The team will only attempt to curb the game’s more frustrating elements. Nachbauer and Mika both single out the notorious Pools of the Ancient Dead level, with its narrow walkways stretched across miles of instant-death pitfalls, as a stress point that’s been toned down. The goal is to retain the proper challenge, but to make sure players never lose progress to dodgy camera positioning or awkward controls.

Medievil Other Oceans interview

There may be no room in the new MediEvil for frustration, but a bit of jank has been permitted to sneak through. Comparing the original game’s source code to the finished product, Mika and Nachbauer discovered several bugs that ended up being crucial to the game’s feel. Sir Dan’s choppy, irregular sword swings were apparently supposed to be much more orderly, but a flaw in the code left the knight twitchier than intended. Dedicated to faithful recreation, the team remastered the bugs too.

“We actually added the code in exactly as it originally existed, and we were getting the intended result,” said Nachbauer. “And when we put our fixed code in there, it didn’t feel right. It didn’t feel like MediEvil for some reason. It was a very odd experience, of like, ‘Okay, we fixed this bug and now the game feels different.'”

Mika is insistent that the original game’s held-together-with-chewing-gum presentation is just a part of its handmade-like charm.

“I always call it raw,” he explained. “They were making it up as they went along, kind of. Every level has all these unique actions and interactions that were hard-coded into the game, whereas in modern games you usually come up with systems that will handle a lot of that. Most modern games try to run away from that concept, and this game ran directly into it. That’s what gives it its feel, though. Because everything feels really unique, and the interactions don’t feel like they’re part of a system; they feel really raw, and genuine, and visceral.”

“If God of War is a Stanley Kubrick film,” Mika concluded, “MediEvil is Sam Raimi.”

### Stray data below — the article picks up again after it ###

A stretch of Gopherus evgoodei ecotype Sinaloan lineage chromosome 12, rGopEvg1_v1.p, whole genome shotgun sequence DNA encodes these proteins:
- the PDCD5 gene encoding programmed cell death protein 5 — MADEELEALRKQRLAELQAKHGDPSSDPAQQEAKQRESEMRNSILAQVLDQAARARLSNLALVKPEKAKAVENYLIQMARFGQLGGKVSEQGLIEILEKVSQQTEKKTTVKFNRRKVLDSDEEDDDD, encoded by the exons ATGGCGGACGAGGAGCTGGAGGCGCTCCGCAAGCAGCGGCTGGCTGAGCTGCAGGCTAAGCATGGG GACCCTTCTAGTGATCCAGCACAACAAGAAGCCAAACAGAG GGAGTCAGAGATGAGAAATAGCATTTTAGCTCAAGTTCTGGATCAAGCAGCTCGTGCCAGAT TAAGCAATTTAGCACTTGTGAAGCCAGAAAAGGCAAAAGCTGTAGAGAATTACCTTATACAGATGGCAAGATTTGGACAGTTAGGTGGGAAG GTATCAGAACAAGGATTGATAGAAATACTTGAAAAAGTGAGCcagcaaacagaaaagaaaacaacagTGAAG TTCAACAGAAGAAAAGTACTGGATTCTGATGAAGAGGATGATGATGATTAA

MediEvil comes to PlayStation 4 on Oct. 25.

Patrick Lee
Patrick Lee is a writer, illustrator, photographer, designer, and serial arsonist from Toronto. He has written for The AV Club, and for his personal website, About Face.

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    4 Comments

    1. When it comes to remakes, I’ve found you really need to give veteran players a reason to come back besides a fresh coat of paint, and if not, the least you can do is price it competitively. Other Ocean seems to get that, touching up the original experience but also only charging $30 for it.

      Meanwhile Link’s Awakening, which is also basically a shot-for-shot remake, goes for $60. Sure Nintendo, sure.

    2. But… the bucket voice!

      Hopefully this will be as good as it sounds, although it wouldn’t have killed them to put in some checkpoints to such a famously unforgiving game. I never finished either Medievil as a child because they were both so damned hard.

    3. I’m really excited for this! Even more so after reading how the devs are really caring about faithfulness to the original in the remake. The original was such a fun game, and one of my PS1 faves.

    4. I prefer the PS era title’s abstract presentation. I can’t really appreciate games that look like modeling clay today, or the dreaded attempts at “photo-realism”. Abstraction is the medium’s strength. It can make animation not seem inherently juvenile unlike almost anything else. It can seem serious, like an art gallery. Star Fox on the Super Nintendo looks like modern art. It doesn’t look like a child’s toy. (When you convert these titles, you obviously lose that quality. I’m not sure people even realize this quality exists. It’s like looking at a sculpture and thinking it will be the same if it were rendered completely differently.)